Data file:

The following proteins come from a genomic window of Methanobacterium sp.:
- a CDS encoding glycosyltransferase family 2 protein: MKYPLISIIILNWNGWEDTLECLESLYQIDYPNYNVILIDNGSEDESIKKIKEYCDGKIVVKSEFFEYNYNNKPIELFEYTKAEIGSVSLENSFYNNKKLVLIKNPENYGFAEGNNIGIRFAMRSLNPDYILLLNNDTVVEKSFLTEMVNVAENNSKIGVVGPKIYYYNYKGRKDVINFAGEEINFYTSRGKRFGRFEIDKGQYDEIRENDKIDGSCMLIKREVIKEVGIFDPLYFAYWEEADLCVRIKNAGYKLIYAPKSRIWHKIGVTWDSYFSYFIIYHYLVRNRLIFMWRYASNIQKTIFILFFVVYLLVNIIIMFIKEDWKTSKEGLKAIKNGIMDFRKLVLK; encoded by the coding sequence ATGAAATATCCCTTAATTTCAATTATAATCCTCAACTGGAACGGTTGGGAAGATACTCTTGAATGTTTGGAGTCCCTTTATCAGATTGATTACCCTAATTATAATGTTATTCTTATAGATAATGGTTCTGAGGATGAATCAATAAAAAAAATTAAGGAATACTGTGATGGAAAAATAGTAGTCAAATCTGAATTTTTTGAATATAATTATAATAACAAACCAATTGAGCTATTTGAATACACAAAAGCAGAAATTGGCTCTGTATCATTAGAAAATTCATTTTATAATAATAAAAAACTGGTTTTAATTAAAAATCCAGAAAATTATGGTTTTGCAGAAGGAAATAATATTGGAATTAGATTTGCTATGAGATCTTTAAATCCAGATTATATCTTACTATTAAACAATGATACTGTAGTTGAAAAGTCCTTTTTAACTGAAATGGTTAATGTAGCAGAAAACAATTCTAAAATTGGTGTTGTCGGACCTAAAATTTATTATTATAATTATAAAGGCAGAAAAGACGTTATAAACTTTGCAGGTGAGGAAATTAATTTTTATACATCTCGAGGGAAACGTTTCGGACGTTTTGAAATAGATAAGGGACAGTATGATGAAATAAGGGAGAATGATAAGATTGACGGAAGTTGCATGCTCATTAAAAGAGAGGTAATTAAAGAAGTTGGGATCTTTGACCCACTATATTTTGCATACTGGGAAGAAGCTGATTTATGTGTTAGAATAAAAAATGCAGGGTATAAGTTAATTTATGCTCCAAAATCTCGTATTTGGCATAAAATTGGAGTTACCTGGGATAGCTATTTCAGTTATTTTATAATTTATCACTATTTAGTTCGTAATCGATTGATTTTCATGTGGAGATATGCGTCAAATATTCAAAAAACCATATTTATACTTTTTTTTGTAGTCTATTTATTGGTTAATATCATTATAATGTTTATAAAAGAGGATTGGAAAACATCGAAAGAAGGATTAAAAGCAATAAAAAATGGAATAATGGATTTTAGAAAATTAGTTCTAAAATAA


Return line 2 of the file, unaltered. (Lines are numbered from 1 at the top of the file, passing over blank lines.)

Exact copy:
- a CDS encoding glycosyltransferase family 2 protein: MKYPLISIIILNWNGWEDTLECLESLYQIDYPNYNVILIDNGSEDESIKKIKEYCDGKIVVKSEFFEYNYNNKPIELFEYTKAEIGSVSLENSFYNNKKLVLIKNPENYGFAEGNNIGIRFAMRSLNPDYILLLNNDTVVEKSFLTEMVNVAENNSKIGVVGPKIYYYNYKGRKDVINFAGEEINFYTSRGKRFGRFEIDKGQYDEIRENDKIDGSCMLIKREVIKEVGIFDPLYFAYWEEADLCVRIKNAGYKLIYAPKSRIWHKIGVTWDSYFSYFIIYHYLVRNRLIFMWRYASNIQKTIFILFFVVYLLVNIIIMFIKEDWKTSKEGLKAIKNGIMDFRKLVLK; encoded by the coding sequence ATGAAATATCCCTTAATTTCAATTATAATCCTCAACTGGAACGGTTGGGAAGATACTCTTGAATGTTTGGAGTCCCTTTATCAGATTGATTACCCTAATTATAATGTTATTCTTATAGATAATGGTTCTGAGGATGAATCAATAAAAAAAATTAAGGAATACTGTGATGGAAAAATAGTAGTCAAATCTGAATTTTTTGAATATAATTATAATAACAAACCAATTGAGCTATTTGAATACACAAAAGCAGAAATTGGCTCTGTATCATTAGAAAATTCATTTTATAATAATAAAAAACTGGTTTTAATTAAAAATCCAGAAAATTATGGTTTTGCAGAAGGAAATAATATTGGAATTAGATTTGCTATGAGATCTTTAAATCCAGATTATATCTTACTATTAAACAATGATACTGTAGTTGAAAAGTCCTTTTTAACTGAAATGGTTAATGTAGCAGAAAACAATTCTAAAATTGGTGTTGTCGGACCTAAAATTTATTATTATAATTATAAAGGCAGAAAAGACGTTATAAACTTTGCAGGTGAGGAAATTAATTTTTATACATCTCGAGGGAAACGTTTCGGACGTTTTGAAATAGATAAGGGACAGTATGATGAAATAAGGGAGAATGATAAGATTGACGGAAGTTGCATGCTCATTAAAAGAGAGGTAATTAAAGAAGTTGGGATCTTTGACCCACTATATTTTGCATACTGGGAAGAAGCTGATTTATGTGTTAGAATAAAAAATGCAGGGTATAAGTTAATTTATGCTCCAAAATCTCGTATTTGGCATAAAATTGGAGTTACCTGGGATAGCTATTTCAGTTATTTTATAATTTATCACTATTTAGTTCGTAATCGATTGATTTTCATGTGGAGATATGCGTCAAATATTCAAAAAACCATATTTATACTTTTTTTTGTAGTCTATTTATTGGTTAATATCATTATAATGTTTATAAAAGAGGATTGGAAAACATCGAAAGAAGGATTAAAAGCAATAAAAAATGGAATAATGGATTTTAGAAAATTAGTTCTAAAATAA